Lilongwe – The World Bank housing project aimed at providing low cost housing to low income urban dwellers in Malawi failed to achieve its goals but rather succeeded in driving them out of their living spaces in the face of the countryís low cost housing supply. A study carried out by an urban development planner to evaluate the demand and supply of housing in Malawi has revealed that lack of focus, inactive housing policy, and inadequate housing stock forces the middle and high income to enter into land meant for the poor. Vera Tambala-Kamtukule says the study draws its lessons from the Bankís project undertaken in Lilongwe, Malawiís capital city and Blantyre, the countryís commercial and business hub, where most of the poor who were to benefit by access to serviced land lost their land to high income populations. It can be concluded that the first urban development project by World Bank was a failure mainly due to the fact that the project failed to meet the needs of its target as these were later evicted by the market to give room for the high income,î says Tambala-Kamtukule.
Malawi is currently urbanizing at the rate of around 6.4 percent. This, coupled with poverty, lack of clear policies, housing finance and the absence of a formal housing sector has resulted into a very high demand for housing across the four cities of the country. In 1987 the World Bank made an effort to help the government of Malawi alleviate the looming housing problem by providing finances through the Office of the President and Cabinet (OPC) to develop 2, 000 plots in Lilongweís Area 49 Gulliver and Kameza and Manja in Blantyre. The project was supposed to be completed in three years but was finished after ten. The money was channelled to the Malawi Housing Corporation (MHC) to implement the first housing project involving mortgages for end users using the then New Building Society now NBS Bank using the full recovery principle. The projectís aim was to produce a suitable housing system and introduce a wide range of affordable house design options for purchase with loans obtained from the Society. It was believed that the full cost recovery of the housing scheme would be the basis for a continuing programme that would restore the momentum of housing development in Malawi.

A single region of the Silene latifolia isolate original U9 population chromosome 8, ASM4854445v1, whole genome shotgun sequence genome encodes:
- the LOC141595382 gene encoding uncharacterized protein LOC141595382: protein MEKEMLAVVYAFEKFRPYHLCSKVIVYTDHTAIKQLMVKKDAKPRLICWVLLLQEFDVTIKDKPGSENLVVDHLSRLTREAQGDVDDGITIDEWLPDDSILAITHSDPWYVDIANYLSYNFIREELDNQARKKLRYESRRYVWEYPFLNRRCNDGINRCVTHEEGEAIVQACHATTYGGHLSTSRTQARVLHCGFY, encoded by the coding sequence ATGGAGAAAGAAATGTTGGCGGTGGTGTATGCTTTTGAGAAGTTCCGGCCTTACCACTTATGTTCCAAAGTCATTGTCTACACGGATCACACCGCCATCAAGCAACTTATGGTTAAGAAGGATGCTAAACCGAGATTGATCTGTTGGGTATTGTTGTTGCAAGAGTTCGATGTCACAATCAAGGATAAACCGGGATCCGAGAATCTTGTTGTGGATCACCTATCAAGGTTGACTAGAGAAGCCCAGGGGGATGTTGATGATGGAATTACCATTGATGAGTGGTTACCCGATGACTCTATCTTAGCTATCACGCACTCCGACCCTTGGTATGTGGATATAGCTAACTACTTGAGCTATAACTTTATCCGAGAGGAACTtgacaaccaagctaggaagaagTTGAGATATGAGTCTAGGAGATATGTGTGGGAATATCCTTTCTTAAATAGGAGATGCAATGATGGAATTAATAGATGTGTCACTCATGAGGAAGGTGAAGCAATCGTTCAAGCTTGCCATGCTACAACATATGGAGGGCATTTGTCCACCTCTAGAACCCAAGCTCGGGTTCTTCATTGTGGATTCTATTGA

Twenty three years down the line however, Malawi still has not attained momentum in housing development and the government provides very small quantities of financial resources in this regard,î says Kamtukule adding ìa single glance shows that the poor are no longer living in the low income housing areasî. Kamtukule found out that the cost of the ìlow cost housesî became unaffordable for poor people and the absence of property transfer limitations led to the sell of their houses to middle and high income people. This indicates that the projectís objectives were not achieved,î she says adding that the results of the study also indicate that the bulk of the people living in the target areas are either renting or are keeping the houses for others for safety. The study found out that the people who purchased the houses from MHC bought them at US$160 payable in installments for a maximum period of 25 years with a condition to extend the houses within a specified period. Those who could not extend in the set period lost their houses and MHC corruptly reallocated them to others,î says Kamtukule stating, ìThe peopleís ability to repay was not properly assessed, as a result, most of them failed to repay within the appropriate conditions.